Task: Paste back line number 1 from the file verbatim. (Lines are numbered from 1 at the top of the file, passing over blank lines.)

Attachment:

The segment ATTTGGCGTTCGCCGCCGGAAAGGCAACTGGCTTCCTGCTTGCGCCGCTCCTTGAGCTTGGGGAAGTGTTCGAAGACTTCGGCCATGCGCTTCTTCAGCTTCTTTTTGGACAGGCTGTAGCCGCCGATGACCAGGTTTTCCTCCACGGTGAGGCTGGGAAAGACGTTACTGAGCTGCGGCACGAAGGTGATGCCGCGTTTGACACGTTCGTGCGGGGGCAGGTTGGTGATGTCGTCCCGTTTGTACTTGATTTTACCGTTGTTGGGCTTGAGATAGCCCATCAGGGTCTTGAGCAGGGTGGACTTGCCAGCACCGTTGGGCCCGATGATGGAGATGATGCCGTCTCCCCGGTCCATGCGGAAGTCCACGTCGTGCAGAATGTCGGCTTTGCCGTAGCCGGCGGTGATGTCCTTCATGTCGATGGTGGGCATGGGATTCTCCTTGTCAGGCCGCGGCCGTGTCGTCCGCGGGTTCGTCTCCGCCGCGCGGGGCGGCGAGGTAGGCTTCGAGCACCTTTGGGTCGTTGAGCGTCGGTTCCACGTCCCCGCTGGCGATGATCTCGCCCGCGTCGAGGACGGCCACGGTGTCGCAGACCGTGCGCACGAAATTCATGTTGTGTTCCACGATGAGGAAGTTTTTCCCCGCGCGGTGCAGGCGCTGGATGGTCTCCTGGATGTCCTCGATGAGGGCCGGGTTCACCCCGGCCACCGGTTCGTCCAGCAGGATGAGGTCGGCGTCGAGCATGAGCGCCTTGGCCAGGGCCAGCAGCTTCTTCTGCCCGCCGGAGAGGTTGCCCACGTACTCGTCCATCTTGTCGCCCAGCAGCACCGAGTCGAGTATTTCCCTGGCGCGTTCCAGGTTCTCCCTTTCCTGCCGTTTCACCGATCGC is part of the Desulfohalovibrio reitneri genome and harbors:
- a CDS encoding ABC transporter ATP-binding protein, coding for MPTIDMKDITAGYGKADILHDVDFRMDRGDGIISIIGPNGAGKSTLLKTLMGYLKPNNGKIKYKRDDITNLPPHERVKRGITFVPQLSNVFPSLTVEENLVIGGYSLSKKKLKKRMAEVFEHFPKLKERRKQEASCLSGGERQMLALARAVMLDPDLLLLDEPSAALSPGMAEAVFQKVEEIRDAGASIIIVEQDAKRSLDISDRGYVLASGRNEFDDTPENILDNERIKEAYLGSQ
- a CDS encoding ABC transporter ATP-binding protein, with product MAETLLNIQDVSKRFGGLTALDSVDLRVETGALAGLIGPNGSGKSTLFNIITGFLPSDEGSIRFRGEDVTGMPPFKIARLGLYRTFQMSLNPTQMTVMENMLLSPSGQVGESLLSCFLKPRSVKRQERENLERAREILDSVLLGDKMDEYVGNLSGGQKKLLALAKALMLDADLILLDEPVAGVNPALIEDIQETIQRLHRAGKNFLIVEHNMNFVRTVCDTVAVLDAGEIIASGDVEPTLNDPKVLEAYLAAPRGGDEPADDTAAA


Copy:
The segment ATTTGGCGTTCGCCGCCGGAAAGGCAACTGGCTTCCTGCTTGCGCCGCTCCTTGAGCTTGGGGAAGTGTTCGAAGACTTCGGCCATGCGCTTCTTCAGCTTCTTTTTGGACAGGCTGTAGCCGCCGATGACCAGGTTTTCCTCCACGGTGAGGCTGGGAAAGACGTTACTGAGCTGCGGCACGAAGGTGATGCCGCGTTTGACACGTTCGTGCGGGGGCAGGTTGGTGATGTCGTCCCGTTTGTACTTGATTTTACCGTTGTTGGGCTTGAGATAGCCCATCAGGGTCTTGAGCAGGGTGGACTTGCCAGCACCGTTGGGCCCGATGATGGAGATGATGCCGTCTCCCCGGTCCATGCGGAAGTCCACGTCGTGCAGAATGTCGGCTTTGCCGTAGCCGGCGGTGATGTCCTTCATGTCGATGGTGGGCATGGGATTCTCCTTGTCAGGCCGCGGCCGTGTCGTCCGCGGGTTCGTCTCCGCCGCGCGGGGCGGCGAGGTAGGCTTCGAGCACCTTTGGGTCGTTGAGCGTCGGTTCCACGTCCCCGCTGGCGATGATCTCGCCCGCGTCGAGGACGGCCACGGTGTCGCAGACCGTGCGCACGAAATTCATGTTGTGTTCCACGATGAGGAAGTTTTTCCCCGCGCGGTGCAGGCGCTGGATGGTCTCCTGGATGTCCTCGATGAGGGCCGGGTTCACCCCGGCCACCGGTTCGTCCAGCAGGATGAGGTCGGCGTCGAGCATGAGCGCCTTGGCCAGGGCCAGCAGCTTCTTCTGCCCGCCGGAGAGGTTGCCCACGTACTCGTCCATCTTGTCGCCCAGCAGCACCGAGTCGAGTATTTCCCTGGCGCGTTCCAGGTTCTCCCTTTCCTGCCGTTTCACCGATCGC is part of the Desulfohalovibrio reitneri genome and harbors: